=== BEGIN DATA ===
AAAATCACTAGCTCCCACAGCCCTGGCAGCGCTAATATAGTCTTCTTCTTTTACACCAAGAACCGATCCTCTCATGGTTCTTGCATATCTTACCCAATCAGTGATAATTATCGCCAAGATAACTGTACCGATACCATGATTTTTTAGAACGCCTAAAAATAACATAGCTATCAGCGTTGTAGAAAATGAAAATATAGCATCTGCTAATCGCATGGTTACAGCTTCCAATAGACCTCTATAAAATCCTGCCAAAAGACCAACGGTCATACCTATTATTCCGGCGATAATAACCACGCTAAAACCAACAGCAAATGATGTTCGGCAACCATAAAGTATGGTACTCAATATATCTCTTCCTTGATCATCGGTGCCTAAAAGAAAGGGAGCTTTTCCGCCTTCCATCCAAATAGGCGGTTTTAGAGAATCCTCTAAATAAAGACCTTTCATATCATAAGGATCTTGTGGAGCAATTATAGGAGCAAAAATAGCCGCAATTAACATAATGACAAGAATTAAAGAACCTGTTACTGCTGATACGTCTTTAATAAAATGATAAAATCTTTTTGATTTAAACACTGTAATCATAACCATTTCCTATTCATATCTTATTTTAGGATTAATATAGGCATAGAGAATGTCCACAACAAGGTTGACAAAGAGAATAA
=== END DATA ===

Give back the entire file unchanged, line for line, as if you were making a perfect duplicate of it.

AAAATCACTAGCTCCCACAGCCCTGGCAGCGCTAATATAGTCTTCTTCTTTTACACCAAGAACCGATCCTCTCATGGTTCTTGCATATCTTACCCAATCAGTGATAATTATCGCCAAGATAACTGTACCGATACCATGATTTTTTAGAACGCCTAAAAATAACATAGCTATCAGCGTTGTAGAAAATGAAAATATAGCATCTGCTAATCGCATGGTTACAGCTTCCAATAGACCTCTATAAAATCCTGCCAAAAGACCAACGGTCATACCTATTATTCCGGCGATAATAACCACGCTAAAACCAACAGCAAATGATGTTCGGCAACCATAAAGTATGGTACTCAATATATCTCTTCCTTGATCATCGGTGCCTAAAAGAAAGGGAGCTTTTCCGCCTTCCATCCAAATAGGCGGTTTTAGAGAATCCTCTAAATAAAGACCTTTCATATCATAAGGATCTTGTGGAGCAATTATAGGAGCAAAAATAGCCGCAATTAACATAATGACAAGAATTAAAGAACCTGTTACTGCTGATACGTCTTTAATAAAATGATAAAATCTTTTTGATTTAAACACTGTAATCATAACCATTTCCTATTCATATCTTATTTTAGGATTAATATAGGCATAGAGAATGTCCACAACAAGGTTGACAAAGAGAATAA